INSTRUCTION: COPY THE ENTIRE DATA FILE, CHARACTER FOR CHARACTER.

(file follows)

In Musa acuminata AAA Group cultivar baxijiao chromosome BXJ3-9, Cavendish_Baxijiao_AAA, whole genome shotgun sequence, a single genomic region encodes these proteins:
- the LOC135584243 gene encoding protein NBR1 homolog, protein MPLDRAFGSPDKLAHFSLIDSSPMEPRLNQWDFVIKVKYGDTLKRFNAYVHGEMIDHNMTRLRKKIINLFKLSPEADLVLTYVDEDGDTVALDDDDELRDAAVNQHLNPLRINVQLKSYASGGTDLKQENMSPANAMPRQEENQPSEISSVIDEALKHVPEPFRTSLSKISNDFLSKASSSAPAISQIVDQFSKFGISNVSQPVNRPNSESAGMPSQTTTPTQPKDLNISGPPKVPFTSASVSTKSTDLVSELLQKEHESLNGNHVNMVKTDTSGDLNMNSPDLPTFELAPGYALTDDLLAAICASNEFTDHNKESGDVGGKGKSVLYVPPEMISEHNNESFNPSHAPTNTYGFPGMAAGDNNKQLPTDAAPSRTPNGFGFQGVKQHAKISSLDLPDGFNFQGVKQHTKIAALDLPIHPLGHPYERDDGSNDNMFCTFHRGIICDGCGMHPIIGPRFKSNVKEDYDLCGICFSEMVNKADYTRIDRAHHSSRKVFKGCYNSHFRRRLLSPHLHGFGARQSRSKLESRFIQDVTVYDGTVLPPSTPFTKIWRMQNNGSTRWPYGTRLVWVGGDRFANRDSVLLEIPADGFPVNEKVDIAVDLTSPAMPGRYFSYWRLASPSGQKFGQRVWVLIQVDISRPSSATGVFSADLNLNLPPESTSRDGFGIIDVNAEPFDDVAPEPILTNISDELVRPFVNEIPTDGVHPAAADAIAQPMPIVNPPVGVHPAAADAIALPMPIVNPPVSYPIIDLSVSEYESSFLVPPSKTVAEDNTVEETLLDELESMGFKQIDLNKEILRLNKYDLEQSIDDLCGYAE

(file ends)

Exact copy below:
In Musa acuminata AAA Group cultivar baxijiao chromosome BXJ3-9, Cavendish_Baxijiao_AAA, whole genome shotgun sequence, a single genomic region encodes these proteins:
- the LOC135584243 gene encoding protein NBR1 homolog, protein MPLDRAFGSPDKLAHFSLIDSSPMEPRLNQWDFVIKVKYGDTLKRFNAYVHGEMIDHNMTRLRKKIINLFKLSPEADLVLTYVDEDGDTVALDDDDELRDAAVNQHLNPLRINVQLKSYASGGTDLKQENMSPANAMPRQEENQPSEISSVIDEALKHVPEPFRTSLSKISNDFLSKASSSAPAISQIVDQFSKFGISNVSQPVNRPNSESAGMPSQTTTPTQPKDLNISGPPKVPFTSASVSTKSTDLVSELLQKEHESLNGNHVNMVKTDTSGDLNMNSPDLPTFELAPGYALTDDLLAAICASNEFTDHNKESGDVGGKGKSVLYVPPEMISEHNNESFNPSHAPTNTYGFPGMAAGDNNKQLPTDAAPSRTPNGFGFQGVKQHAKISSLDLPDGFNFQGVKQHTKIAALDLPIHPLGHPYERDDGSNDNMFCTFHRGIICDGCGMHPIIGPRFKSNVKEDYDLCGICFSEMVNKADYTRIDRAHHSSRKVFKGCYNSHFRRRLLSPHLHGFGARQSRSKLESRFIQDVTVYDGTVLPPSTPFTKIWRMQNNGSTRWPYGTRLVWVGGDRFANRDSVLLEIPADGFPVNEKVDIAVDLTSPAMPGRYFSYWRLASPSGQKFGQRVWVLIQVDISRPSSATGVFSADLNLNLPPESTSRDGFGIIDVNAEPFDDVAPEPILTNISDELVRPFVNEIPTDGVHPAAADAIAQPMPIVNPPVGVHPAAADAIALPMPIVNPPVSYPIIDLSVSEYESSFLVPPSKTVAEDNTVEETLLDELESMGFKQIDLNKEILRLNKYDLEQSIDDLCGYAE